• Is there more than one way to report discrimination and retaliation? (In other words, employees shouldn’t be required to make a report to the same person who they believe is committing acts of discrimination.)

Restrictive covenants/trade secrets

  • Are employees required to keep the employer’s information confidential?
  • Do employees confirm they are not subject to any restrictive covenants (such as non-compete agreements) that would limit their ability to work for the employer?
  • Are employees prohibited from giving the employer confidential information that belongs to a previous employer?

Labor law issues

  • If employees belong to a union, does the employer state that it doesn’t intend for the handbook to conflict with any collective bargaining agreement?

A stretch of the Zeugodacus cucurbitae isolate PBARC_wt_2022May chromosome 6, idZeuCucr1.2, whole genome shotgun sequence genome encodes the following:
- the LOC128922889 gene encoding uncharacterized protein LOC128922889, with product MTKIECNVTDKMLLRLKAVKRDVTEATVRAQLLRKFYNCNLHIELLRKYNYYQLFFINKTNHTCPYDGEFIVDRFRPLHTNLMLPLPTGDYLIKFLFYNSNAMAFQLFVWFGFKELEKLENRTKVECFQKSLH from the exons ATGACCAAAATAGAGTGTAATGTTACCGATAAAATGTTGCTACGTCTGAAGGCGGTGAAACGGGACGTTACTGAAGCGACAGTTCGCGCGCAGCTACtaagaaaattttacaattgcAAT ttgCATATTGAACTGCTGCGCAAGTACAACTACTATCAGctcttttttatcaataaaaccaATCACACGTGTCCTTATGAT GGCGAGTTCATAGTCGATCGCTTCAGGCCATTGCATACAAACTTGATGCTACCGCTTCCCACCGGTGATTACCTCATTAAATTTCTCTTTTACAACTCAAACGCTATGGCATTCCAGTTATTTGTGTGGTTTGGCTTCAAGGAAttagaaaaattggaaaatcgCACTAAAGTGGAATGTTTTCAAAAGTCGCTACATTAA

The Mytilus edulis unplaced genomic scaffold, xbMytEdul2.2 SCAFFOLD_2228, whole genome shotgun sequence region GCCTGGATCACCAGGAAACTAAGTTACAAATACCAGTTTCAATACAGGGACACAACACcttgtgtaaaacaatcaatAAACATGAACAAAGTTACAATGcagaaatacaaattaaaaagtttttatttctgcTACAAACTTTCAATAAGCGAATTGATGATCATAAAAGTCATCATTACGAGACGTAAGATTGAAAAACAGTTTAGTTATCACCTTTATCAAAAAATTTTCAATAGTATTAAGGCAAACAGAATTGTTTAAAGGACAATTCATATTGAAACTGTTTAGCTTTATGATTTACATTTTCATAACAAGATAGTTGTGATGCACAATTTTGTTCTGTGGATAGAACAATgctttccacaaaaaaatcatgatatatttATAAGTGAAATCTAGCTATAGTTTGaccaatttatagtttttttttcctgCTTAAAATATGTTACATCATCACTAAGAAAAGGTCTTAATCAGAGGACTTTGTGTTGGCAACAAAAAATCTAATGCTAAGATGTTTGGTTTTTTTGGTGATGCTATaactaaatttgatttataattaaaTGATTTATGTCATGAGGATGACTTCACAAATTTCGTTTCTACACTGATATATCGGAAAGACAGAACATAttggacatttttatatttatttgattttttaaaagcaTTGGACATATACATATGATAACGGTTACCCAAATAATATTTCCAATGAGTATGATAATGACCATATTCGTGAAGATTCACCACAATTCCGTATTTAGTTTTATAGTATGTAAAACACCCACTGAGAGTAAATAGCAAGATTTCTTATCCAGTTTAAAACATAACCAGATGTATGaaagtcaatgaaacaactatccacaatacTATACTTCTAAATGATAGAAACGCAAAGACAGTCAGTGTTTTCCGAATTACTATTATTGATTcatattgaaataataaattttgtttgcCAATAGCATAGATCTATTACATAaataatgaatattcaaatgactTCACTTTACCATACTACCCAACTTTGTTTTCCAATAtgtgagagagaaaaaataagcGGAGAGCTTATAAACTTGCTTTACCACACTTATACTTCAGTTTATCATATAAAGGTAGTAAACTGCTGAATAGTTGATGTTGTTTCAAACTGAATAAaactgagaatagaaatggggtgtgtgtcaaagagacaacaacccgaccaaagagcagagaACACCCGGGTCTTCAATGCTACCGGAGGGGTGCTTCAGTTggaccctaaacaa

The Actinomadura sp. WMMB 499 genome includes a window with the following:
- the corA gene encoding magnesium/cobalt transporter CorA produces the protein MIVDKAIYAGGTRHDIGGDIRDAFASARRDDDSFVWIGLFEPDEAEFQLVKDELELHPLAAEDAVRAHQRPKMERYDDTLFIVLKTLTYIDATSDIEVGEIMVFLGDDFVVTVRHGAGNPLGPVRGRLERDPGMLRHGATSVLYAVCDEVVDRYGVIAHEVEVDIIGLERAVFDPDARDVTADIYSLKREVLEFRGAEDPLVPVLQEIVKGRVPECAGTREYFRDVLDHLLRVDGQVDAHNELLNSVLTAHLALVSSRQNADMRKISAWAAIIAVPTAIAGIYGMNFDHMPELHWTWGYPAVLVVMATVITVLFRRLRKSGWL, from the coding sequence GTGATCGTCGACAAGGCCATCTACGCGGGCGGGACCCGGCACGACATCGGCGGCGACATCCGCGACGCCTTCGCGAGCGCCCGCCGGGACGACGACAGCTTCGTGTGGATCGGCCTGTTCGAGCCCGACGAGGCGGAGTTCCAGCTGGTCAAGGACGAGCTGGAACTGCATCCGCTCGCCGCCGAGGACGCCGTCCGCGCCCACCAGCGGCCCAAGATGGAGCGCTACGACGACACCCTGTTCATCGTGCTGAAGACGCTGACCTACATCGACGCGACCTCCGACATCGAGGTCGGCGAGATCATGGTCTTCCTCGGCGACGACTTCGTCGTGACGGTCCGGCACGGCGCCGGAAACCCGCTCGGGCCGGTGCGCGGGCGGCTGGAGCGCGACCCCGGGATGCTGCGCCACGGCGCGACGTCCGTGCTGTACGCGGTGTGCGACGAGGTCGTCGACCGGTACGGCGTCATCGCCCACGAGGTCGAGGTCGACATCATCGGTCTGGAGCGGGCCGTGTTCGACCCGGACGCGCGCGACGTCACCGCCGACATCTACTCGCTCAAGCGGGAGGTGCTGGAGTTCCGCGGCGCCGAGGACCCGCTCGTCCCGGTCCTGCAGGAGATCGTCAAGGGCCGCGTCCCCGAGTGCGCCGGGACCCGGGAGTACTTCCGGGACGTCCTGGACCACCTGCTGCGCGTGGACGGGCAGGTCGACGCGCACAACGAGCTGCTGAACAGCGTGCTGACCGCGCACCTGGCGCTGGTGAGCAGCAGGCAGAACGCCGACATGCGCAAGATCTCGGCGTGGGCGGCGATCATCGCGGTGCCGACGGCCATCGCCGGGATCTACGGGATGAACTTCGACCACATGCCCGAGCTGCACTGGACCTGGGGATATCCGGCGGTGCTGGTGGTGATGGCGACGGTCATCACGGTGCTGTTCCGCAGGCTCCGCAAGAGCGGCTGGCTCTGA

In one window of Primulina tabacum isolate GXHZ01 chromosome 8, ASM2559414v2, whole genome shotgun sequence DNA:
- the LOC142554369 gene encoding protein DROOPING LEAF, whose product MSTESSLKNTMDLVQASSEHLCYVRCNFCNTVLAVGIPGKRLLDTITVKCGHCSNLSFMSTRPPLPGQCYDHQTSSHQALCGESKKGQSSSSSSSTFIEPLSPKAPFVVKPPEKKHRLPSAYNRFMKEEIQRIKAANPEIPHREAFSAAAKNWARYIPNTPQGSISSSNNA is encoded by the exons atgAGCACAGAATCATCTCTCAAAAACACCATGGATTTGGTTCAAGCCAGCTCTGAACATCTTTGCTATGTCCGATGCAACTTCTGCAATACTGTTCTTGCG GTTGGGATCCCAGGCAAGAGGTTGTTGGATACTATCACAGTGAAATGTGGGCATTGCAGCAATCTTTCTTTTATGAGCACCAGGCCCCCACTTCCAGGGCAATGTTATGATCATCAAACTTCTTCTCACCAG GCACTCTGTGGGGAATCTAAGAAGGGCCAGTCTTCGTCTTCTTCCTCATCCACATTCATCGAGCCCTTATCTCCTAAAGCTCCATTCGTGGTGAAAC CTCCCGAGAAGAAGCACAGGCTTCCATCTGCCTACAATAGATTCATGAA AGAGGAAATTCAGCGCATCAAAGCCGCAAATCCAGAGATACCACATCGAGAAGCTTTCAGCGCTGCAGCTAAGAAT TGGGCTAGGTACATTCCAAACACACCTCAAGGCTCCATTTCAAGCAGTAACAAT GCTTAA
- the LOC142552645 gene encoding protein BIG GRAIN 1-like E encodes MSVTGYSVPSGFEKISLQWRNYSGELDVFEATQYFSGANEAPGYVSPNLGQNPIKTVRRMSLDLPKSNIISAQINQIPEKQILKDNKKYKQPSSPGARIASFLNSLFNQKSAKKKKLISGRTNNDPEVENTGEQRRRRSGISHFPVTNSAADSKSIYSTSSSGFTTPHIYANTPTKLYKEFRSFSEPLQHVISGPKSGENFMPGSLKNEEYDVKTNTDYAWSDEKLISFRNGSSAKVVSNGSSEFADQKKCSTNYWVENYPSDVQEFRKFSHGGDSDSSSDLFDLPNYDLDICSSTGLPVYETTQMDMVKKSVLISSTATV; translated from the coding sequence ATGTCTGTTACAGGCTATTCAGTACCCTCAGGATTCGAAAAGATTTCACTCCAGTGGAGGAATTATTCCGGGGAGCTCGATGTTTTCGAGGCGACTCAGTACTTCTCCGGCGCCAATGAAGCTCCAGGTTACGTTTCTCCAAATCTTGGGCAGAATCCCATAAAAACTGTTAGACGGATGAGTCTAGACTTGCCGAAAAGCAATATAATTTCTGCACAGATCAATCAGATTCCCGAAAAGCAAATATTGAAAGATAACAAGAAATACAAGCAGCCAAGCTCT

• Does the employer have a content-neutral policy on soliciting and distributing materials in the workplace? (In general, if an employer wants to limit union-related communications, the employer must apply the same rules to solicitations which don’t involve a union.)
  • Does the handbook accurately reflect whether employees may wear union-related apparel, such as hats, buttons, T-shirts and lanyards?
  • Are employees permitted to discuss their wages with each other? (Some employers try to prohibit this, but the National Labor Relations Act entitles employees to discuss their wages with each other. This rule applies to all employers—whether or not they have a union.)

Other

  • If the employer has a progressive discipline policy, does the employer reserve the right to deviate from this policy?
  • Does the employer reserve the right to inspect company computers and email accounts?